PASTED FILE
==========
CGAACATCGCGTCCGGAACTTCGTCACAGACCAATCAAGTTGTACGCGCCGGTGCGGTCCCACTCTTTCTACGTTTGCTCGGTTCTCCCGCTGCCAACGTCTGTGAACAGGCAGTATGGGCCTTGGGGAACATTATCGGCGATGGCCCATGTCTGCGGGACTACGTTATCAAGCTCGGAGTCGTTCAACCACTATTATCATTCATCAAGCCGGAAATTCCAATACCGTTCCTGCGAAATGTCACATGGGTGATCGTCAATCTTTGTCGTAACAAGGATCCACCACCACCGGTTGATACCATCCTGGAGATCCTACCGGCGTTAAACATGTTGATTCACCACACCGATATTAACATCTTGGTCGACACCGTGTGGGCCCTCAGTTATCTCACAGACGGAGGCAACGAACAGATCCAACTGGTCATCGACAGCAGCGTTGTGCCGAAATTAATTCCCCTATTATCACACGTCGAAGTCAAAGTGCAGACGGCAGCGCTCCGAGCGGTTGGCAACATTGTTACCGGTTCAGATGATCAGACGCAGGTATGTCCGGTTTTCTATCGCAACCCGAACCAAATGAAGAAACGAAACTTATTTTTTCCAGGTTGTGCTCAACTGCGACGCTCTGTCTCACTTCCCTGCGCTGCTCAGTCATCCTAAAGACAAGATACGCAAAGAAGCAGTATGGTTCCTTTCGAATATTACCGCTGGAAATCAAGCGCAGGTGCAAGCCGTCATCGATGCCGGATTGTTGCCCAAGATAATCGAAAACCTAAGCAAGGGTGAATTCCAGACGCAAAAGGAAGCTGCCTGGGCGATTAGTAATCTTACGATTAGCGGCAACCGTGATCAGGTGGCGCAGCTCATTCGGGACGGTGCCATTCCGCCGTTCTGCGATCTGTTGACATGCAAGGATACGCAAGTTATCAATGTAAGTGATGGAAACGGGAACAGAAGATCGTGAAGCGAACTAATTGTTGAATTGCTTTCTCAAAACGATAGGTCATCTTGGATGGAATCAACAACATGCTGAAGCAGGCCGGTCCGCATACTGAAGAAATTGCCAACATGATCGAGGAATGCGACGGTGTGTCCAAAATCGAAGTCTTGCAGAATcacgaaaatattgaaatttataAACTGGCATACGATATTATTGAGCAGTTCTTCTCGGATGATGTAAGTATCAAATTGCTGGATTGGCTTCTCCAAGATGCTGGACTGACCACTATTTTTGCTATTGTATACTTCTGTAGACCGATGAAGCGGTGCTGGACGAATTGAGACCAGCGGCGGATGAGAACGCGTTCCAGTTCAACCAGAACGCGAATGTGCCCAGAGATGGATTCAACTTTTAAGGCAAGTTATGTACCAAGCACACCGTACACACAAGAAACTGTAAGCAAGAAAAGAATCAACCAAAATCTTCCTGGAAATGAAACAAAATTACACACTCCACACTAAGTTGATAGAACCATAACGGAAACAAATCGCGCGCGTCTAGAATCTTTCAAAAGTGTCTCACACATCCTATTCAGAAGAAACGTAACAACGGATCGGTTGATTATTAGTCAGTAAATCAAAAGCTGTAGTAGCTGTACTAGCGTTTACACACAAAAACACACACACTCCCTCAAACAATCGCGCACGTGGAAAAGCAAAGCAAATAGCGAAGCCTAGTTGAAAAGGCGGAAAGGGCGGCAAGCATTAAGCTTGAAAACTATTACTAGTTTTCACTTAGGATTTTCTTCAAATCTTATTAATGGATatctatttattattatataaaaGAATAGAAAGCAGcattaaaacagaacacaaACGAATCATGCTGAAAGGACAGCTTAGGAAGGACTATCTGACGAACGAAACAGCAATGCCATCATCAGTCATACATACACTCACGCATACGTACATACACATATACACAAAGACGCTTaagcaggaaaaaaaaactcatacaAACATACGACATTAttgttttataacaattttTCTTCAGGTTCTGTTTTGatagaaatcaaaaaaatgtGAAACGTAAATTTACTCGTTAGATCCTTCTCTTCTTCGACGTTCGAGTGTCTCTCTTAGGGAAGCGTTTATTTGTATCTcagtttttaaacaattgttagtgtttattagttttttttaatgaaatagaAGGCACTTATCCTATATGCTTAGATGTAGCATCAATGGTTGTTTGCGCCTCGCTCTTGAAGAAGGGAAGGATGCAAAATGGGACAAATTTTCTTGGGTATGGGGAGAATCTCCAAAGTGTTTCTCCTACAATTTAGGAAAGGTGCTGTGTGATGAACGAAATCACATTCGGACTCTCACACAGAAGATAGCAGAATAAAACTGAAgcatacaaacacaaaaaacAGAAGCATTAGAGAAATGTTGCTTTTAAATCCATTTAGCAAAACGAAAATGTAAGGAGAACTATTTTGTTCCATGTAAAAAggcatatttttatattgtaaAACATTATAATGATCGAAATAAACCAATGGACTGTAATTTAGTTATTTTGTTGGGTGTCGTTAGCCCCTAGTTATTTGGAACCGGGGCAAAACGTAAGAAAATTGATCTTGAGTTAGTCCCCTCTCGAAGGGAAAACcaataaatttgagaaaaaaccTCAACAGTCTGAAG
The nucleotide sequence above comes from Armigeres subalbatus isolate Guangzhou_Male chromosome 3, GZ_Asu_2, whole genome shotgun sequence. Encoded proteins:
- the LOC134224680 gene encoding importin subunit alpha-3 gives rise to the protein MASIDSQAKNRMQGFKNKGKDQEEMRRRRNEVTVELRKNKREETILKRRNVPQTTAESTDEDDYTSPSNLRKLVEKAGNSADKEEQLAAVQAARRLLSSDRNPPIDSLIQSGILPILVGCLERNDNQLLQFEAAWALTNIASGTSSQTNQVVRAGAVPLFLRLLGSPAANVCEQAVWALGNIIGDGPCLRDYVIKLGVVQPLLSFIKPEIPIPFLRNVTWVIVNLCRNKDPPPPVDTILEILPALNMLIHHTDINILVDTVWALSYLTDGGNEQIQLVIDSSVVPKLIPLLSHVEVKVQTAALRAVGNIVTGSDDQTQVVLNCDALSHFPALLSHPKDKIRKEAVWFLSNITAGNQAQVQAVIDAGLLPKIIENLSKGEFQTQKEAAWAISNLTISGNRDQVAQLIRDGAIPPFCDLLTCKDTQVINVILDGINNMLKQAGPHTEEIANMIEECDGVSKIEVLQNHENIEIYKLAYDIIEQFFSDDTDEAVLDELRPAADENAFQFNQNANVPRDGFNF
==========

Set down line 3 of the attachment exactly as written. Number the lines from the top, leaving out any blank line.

- the LOC134224680 gene encoding importin subunit alpha-3 gives rise to the protein MASIDSQAKNRMQGFKNKGKDQEEMRRRRNEVTVELRKNKREETILKRRNVPQTTAESTDEDDYTSPSNLRKLVEKAGNSADKEEQLAAVQAARRLLSSDRNPPIDSLIQSGILPILVGCLERNDNQLLQFEAAWALTNIASGTSSQTNQVVRAGAVPLFLRLLGSPAANVCEQAVWALGNIIGDGPCLRDYVIKLGVVQPLLSFIKPEIPIPFLRNVTWVIVNLCRNKDPPPPVDTILEILPALNMLIHHTDINILVDTVWALSYLTDGGNEQIQLVIDSSVVPKLIPLLSHVEVKVQTAALRAVGNIVTGSDDQTQVVLNCDALSHFPALLSHPKDKIRKEAVWFLSNITAGNQAQVQAVIDAGLLPKIIENLSKGEFQTQKEAAWAISNLTISGNRDQVAQLIRDGAIPPFCDLLTCKDTQVINVILDGINNMLKQAGPHTEEIANMIEECDGVSKIEVLQNHENIEIYKLAYDIIEQFFSDDTDEAVLDELRPAADENAFQFNQNANVPRDGFNF